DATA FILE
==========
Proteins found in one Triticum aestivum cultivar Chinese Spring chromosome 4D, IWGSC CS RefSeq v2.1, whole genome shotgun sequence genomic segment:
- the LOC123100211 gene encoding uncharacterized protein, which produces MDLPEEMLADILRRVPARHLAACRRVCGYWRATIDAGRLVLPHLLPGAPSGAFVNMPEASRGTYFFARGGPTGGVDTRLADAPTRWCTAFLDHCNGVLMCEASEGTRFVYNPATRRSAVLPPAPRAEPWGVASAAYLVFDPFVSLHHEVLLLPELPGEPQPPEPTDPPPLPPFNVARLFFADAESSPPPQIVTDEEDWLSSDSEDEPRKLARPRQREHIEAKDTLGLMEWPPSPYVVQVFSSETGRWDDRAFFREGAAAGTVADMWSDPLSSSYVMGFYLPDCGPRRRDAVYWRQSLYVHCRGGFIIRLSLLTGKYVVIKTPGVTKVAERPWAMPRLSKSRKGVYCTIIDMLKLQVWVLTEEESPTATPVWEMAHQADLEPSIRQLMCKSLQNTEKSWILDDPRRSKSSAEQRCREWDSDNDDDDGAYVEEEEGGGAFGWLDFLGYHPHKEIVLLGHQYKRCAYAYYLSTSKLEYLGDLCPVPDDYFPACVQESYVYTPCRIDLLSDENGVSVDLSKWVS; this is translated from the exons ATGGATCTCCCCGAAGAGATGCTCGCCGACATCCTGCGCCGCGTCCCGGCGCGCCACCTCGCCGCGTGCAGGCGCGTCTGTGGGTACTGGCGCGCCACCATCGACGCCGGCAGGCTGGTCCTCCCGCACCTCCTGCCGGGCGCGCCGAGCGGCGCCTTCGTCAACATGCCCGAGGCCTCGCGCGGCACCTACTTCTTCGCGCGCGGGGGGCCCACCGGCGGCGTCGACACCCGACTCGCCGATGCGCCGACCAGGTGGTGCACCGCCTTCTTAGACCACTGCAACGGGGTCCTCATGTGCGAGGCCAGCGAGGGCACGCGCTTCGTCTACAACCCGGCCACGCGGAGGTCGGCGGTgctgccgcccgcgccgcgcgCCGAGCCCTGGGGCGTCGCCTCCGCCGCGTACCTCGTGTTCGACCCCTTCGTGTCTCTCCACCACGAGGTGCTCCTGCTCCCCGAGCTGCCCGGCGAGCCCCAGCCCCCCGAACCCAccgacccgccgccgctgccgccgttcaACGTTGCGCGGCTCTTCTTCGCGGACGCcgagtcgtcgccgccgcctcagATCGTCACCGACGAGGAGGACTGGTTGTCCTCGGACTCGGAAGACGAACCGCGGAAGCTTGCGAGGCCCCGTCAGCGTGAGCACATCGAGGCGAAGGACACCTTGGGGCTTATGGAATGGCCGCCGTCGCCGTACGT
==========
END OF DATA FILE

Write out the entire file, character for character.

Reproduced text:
Proteins found in one Triticum aestivum cultivar Chinese Spring chromosome 4D, IWGSC CS RefSeq v2.1, whole genome shotgun sequence genomic segment:
- the LOC123100211 gene encoding uncharacterized protein, which produces MDLPEEMLADILRRVPARHLAACRRVCGYWRATIDAGRLVLPHLLPGAPSGAFVNMPEASRGTYFFARGGPTGGVDTRLADAPTRWCTAFLDHCNGVLMCEASEGTRFVYNPATRRSAVLPPAPRAEPWGVASAAYLVFDPFVSLHHEVLLLPELPGEPQPPEPTDPPPLPPFNVARLFFADAESSPPPQIVTDEEDWLSSDSEDEPRKLARPRQREHIEAKDTLGLMEWPPSPYVVQVFSSETGRWDDRAFFREGAAAGTVADMWSDPLSSSYVMGFYLPDCGPRRRDAVYWRQSLYVHCRGGFIIRLSLLTGKYVVIKTPGVTKVAERPWAMPRLSKSRKGVYCTIIDMLKLQVWVLTEEESPTATPVWEMAHQADLEPSIRQLMCKSLQNTEKSWILDDPRRSKSSAEQRCREWDSDNDDDDGAYVEEEEGGGAFGWLDFLGYHPHKEIVLLGHQYKRCAYAYYLSTSKLEYLGDLCPVPDDYFPACVQESYVYTPCRIDLLSDENGVSVDLSKWVS; this is translated from the exons ATGGATCTCCCCGAAGAGATGCTCGCCGACATCCTGCGCCGCGTCCCGGCGCGCCACCTCGCCGCGTGCAGGCGCGTCTGTGGGTACTGGCGCGCCACCATCGACGCCGGCAGGCTGGTCCTCCCGCACCTCCTGCCGGGCGCGCCGAGCGGCGCCTTCGTCAACATGCCCGAGGCCTCGCGCGGCACCTACTTCTTCGCGCGCGGGGGGCCCACCGGCGGCGTCGACACCCGACTCGCCGATGCGCCGACCAGGTGGTGCACCGCCTTCTTAGACCACTGCAACGGGGTCCTCATGTGCGAGGCCAGCGAGGGCACGCGCTTCGTCTACAACCCGGCCACGCGGAGGTCGGCGGTgctgccgcccgcgccgcgcgCCGAGCCCTGGGGCGTCGCCTCCGCCGCGTACCTCGTGTTCGACCCCTTCGTGTCTCTCCACCACGAGGTGCTCCTGCTCCCCGAGCTGCCCGGCGAGCCCCAGCCCCCCGAACCCAccgacccgccgccgctgccgccgttcaACGTTGCGCGGCTCTTCTTCGCGGACGCcgagtcgtcgccgccgcctcagATCGTCACCGACGAGGAGGACTGGTTGTCCTCGGACTCGGAAGACGAACCGCGGAAGCTTGCGAGGCCCCGTCAGCGTGAGCACATCGAGGCGAAGGACACCTTGGGGCTTATGGAATGGCCGCCGTCGCCGTACGT